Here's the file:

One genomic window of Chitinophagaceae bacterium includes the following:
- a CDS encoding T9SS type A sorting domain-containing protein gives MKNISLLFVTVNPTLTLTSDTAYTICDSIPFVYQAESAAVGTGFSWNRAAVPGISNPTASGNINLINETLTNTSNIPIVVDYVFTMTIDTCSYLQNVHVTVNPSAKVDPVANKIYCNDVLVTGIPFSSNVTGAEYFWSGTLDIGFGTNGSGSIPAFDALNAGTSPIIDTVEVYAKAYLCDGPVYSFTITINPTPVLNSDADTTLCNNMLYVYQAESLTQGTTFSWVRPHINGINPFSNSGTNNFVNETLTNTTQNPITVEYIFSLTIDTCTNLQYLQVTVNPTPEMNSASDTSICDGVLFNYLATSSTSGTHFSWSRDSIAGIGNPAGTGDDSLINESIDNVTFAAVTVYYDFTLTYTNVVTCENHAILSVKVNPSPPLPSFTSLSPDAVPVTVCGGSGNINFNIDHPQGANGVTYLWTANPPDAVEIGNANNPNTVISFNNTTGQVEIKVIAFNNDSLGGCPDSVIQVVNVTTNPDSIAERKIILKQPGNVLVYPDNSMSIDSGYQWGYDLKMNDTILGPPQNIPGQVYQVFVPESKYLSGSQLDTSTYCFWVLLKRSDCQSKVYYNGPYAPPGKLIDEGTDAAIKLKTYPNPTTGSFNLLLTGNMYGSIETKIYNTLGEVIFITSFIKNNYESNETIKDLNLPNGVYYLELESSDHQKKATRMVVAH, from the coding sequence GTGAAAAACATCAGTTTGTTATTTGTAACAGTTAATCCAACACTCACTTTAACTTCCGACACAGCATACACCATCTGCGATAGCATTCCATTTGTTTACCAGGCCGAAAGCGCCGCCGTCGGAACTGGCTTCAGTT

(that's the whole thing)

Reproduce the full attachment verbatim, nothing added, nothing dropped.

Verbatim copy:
One genomic window of Chitinophagaceae bacterium includes the following:
- a CDS encoding T9SS type A sorting domain-containing protein gives MKNISLLFVTVNPTLTLTSDTAYTICDSIPFVYQAESAAVGTGFSWNRAAVPGISNPTASGNINLINETLTNTSNIPIVVDYVFTMTIDTCSYLQNVHVTVNPSAKVDPVANKIYCNDVLVTGIPFSSNVTGAEYFWSGTLDIGFGTNGSGSIPAFDALNAGTSPIIDTVEVYAKAYLCDGPVYSFTITINPTPVLNSDADTTLCNNMLYVYQAESLTQGTTFSWVRPHINGINPFSNSGTNNFVNETLTNTTQNPITVEYIFSLTIDTCTNLQYLQVTVNPTPEMNSASDTSICDGVLFNYLATSSTSGTHFSWSRDSIAGIGNPAGTGDDSLINESIDNVTFAAVTVYYDFTLTYTNVVTCENHAILSVKVNPSPPLPSFTSLSPDAVPVTVCGGSGNINFNIDHPQGANGVTYLWTANPPDAVEIGNANNPNTVISFNNTTGQVEIKVIAFNNDSLGGCPDSVIQVVNVTTNPDSIAERKIILKQPGNVLVYPDNSMSIDSGYQWGYDLKMNDTILGPPQNIPGQVYQVFVPESKYLSGSQLDTSTYCFWVLLKRSDCQSKVYYNGPYAPPGKLIDEGTDAAIKLKTYPNPTTGSFNLLLTGNMYGSIETKIYNTLGEVIFITSFIKNNYESNETIKDLNLPNGVYYLELESSDHQKKATRMVVAH, from the coding sequence GTGAAAAACATCAGTTTGTTATTTGTAACAGTTAATCCAACACTCACTTTAACTTCCGACACAGCATACACCATCTGCGATAGCATTCCATTTGTTTACCAGGCCGAAAGCGCCGCCGTCGGAACTGGCTTCAGTT